Youth sociologist challenges Christian church leaders to be more open in their walk with Christ

Posted: January 13, 2014

Leaders need to be open and honest in their walk with Christ if today’s youth are to stay engaged in the church. 

This is the message James Penner, youth sociologist and principal author on the Hemorrhaging Faith study, will be sharing this year at Briercrest College and Seminary’s think-tank Engage.

“Unless we are walking alongside youth and they literally get to see everything about us, including our dirty laundry and how the Gospel defines us … youth simply don’t know how to live a life of faith. They cannot be what they cannot see,” Penner explained.

 “I would like to challenge every leader that no matter where they go to take a millennial with them,” he said speaking of young people between the ages of 18 and 34. “There is hardly a setting where we (older leaders) should not have a millennial beside our side.”

The think-tank, which will be held March 13-14 at Briercrest College and Seminary, is the second part of a three-year project aimed at exploring how to keep youth engaged in the Church. 

Throughout Engage, Penner will reference the Hemorrhaging Faith study- a national study that surveyed 2,000 people between the ages of 18 to 34 and looked at their engagement with the church- and discuss the implications coming out of the study.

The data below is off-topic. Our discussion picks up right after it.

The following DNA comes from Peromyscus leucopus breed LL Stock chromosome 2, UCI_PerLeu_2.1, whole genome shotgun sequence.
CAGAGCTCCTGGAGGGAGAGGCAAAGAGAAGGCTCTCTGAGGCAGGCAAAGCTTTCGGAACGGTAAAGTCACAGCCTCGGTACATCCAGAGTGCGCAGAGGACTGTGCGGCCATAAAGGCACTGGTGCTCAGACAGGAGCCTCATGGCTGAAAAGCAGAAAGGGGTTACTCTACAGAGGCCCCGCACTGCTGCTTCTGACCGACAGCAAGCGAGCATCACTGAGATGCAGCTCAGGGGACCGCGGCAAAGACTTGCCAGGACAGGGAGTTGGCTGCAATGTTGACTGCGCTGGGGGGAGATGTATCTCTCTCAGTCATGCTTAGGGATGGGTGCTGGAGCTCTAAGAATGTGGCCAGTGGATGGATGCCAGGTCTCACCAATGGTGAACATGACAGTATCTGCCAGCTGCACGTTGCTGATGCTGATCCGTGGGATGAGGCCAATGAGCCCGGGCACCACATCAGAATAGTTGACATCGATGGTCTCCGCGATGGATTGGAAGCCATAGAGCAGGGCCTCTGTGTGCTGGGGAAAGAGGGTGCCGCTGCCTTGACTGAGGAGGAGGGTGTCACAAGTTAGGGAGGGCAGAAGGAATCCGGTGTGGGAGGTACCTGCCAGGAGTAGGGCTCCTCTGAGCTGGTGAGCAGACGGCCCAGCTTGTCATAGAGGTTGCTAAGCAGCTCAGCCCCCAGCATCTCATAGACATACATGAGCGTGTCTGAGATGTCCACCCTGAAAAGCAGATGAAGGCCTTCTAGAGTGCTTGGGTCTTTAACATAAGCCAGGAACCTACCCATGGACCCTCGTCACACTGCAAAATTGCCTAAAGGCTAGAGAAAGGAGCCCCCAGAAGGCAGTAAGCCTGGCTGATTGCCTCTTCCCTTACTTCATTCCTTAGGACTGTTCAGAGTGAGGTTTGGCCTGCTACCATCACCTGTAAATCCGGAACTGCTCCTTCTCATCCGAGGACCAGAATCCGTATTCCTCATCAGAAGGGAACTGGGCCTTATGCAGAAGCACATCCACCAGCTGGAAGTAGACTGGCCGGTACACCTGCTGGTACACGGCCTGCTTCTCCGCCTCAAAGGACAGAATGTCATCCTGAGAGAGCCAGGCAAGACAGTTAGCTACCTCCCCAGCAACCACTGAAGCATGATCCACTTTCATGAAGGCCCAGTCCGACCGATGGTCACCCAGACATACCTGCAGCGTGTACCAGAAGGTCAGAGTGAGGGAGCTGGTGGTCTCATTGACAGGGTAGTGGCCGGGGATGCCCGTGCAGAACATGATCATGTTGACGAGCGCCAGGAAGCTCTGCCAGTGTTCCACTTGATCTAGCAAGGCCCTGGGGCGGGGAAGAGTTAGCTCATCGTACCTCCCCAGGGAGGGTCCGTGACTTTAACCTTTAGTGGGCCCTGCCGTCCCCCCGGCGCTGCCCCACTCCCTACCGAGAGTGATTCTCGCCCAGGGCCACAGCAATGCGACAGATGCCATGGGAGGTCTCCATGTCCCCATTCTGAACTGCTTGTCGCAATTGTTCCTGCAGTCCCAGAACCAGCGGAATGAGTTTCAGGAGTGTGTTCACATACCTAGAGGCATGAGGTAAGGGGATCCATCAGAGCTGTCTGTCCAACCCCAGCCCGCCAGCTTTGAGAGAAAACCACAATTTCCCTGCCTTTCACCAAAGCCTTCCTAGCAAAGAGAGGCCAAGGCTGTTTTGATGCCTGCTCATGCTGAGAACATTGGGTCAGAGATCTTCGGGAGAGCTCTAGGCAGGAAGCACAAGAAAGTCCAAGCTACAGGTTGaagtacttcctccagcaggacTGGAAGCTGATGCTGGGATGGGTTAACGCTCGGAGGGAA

“I think that this conversation will give a new boldness to church leaders to call themselves, their congregation and their youth to a new level of Biblical maturity,” he explained.

 “It is literally a chance to be in on a conversation that the Canadian church is having about how to be deeply rooted in Jesus because this is an identity issue, it’s not about self-effort.”

Penner said he will be exploring four main questions youth seem to be asking today.

“Question number one is, does the gospel flow out of me?  The way they answer that question is by asking if they sense a close relationship with God. If they don’t, they tend to walk away from the faith. Secondly they ask the question, does the gospel work for my parents? Did I see it vibrantly modeled in a way I would like to have in my adult like? If the answer is no, they tend to walk away,” Penner explained.

“Thirdly they ask the question, does the gospel flow out of my local church? Is it vibrant there and making a difference? If they say no, they tend to leave. Lastly, they ask, does the gospel flow out of the Bible? Is this a restrictive rule book or an empowering tool book? Does it help me to live well in the 21st century? If they answer no, they tend to leave.”

Without being able to answer ‘yes’ to these four questions, youth simply tend not to stay engaged.

“The youth tend to be bench sitters, wanderers or rejecters if they cannot answer yes to these four questions they are asking,” he explained.

Penner hopes Engage will be a place where people can start thinking about how to help youth answer ‘yes’ to these questions.

“I really appreciate how Briercrest has taken this study seriously. I was part of the event a year ago and significant questions were raised,” he explained.

“I love that there is a reflective listening posture in this coming conference. I like it is going to be about deeply listening to what Jesus seems to be asking us because we know if Jesus is lifted up He will draw all of us to Himself.”

Registration, which is open to the general public, began January 10.  Attendance will be limited to 150 people.

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